Most Americans Like Red-Light Cameras: FindLaw Survey

By Daniel Taylor, Esq. on December 17, 2014 | Last updated on March 21, 2019

Most Americans -- 56 percent -- are in favor of red-light cameras being used at intersections, according to a new survey by

The survey comes as New Jersey pulls the plug on its red-light cameras (they were turned off overnight, the Asbury Park Press reports); several other states and cities have taken or are considering similar steps. Supporters of the cameras say they are an effective tool for ticketing dangerous drivers. But opponents argue that they are merely money-makers that do little to improve safety.

The controversy also extends to the courtroom, where multiple questions have been raised about the admissibility and legality of red-light camera evidence.

Evidentiary Issues

Drivers cited for red-light violations captured by red-light cameras have used several different arguments to challenge the admissibility of red-light camera evidence. One argument is that the information contained in and printed on the photograph created by the camera is inadmissible hearsay evidence. Hearsay evidence is an out-of-court statement used to prove the truth of the matter asserted and is generally inadmissible, although there are several exceptions to the general rule.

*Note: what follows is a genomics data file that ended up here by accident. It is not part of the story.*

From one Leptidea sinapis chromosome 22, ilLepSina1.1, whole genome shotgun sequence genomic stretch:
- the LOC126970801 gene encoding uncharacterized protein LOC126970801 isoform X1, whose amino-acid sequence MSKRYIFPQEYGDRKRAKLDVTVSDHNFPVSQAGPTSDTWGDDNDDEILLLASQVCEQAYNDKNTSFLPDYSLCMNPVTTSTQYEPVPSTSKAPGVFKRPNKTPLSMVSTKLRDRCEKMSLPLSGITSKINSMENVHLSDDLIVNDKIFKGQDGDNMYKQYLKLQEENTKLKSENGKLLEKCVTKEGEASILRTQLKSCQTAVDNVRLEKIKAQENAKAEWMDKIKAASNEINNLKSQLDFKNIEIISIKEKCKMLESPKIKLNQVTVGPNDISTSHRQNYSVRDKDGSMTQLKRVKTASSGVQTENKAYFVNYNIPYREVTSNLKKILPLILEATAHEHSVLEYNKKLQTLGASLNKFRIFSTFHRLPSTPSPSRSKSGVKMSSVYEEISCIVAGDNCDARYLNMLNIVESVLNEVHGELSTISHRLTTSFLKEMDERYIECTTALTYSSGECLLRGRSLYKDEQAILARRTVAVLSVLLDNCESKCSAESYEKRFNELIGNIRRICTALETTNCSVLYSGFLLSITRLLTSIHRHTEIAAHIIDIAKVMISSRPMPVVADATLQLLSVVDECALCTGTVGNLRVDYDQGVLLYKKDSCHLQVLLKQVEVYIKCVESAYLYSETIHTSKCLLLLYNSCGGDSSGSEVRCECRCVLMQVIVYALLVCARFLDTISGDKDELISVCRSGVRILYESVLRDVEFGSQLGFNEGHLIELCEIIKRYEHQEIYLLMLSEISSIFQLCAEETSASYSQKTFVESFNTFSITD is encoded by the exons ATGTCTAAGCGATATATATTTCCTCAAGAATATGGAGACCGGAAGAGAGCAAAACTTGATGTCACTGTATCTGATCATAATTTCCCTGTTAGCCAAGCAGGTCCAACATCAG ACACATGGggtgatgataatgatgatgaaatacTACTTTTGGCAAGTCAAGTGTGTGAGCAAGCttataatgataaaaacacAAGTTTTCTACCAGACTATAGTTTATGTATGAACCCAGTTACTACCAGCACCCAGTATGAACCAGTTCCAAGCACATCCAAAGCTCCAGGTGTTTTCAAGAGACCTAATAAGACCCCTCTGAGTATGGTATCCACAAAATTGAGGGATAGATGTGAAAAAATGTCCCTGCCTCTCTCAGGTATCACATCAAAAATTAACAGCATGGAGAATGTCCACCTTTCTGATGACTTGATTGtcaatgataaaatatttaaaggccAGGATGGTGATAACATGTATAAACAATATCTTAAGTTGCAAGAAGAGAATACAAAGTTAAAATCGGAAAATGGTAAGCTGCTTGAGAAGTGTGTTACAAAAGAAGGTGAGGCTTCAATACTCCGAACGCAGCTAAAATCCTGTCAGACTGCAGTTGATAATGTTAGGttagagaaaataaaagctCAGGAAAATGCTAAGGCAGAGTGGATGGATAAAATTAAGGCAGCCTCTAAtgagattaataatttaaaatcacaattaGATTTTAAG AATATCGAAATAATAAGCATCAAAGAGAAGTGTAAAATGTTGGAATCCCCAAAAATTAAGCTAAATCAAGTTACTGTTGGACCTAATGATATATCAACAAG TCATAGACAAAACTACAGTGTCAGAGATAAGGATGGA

Others have argued that red-light camera evidence violates the confrontation clause of the Sixth Amendment. The confrontation clause gives a defendant in a criminal proceeding the right to confront the witnesses against him. In red-light camera cases, defendants have argued that allowing a police officer to introduce the "statements" of the computer technicians processing the red-light camera photos and data violates this right.

A New Jersey class-action lawsuit, settled in 2013 for $4.2 million, alleged that the red-light camera system operator for 18 New Jersey cities had issued tickets to drivers who hadn't actually run a red light. In some instances, drivers claimed they were ticketed for going through the intersection on a yellow light, or attempting to make a right turn on a red light.

Other successful lawsuits in Florida and Missouri have argued that local governments' red-light camera laws were trumped by state traffic laws.

Despite these issues, the survey shows most Americans are still OK with cities giving the green light to red-light cameras. To learn more about fighting red-light camera tickets and other traffic violations, check out FindLaw's section on How to Fight a Ticket.

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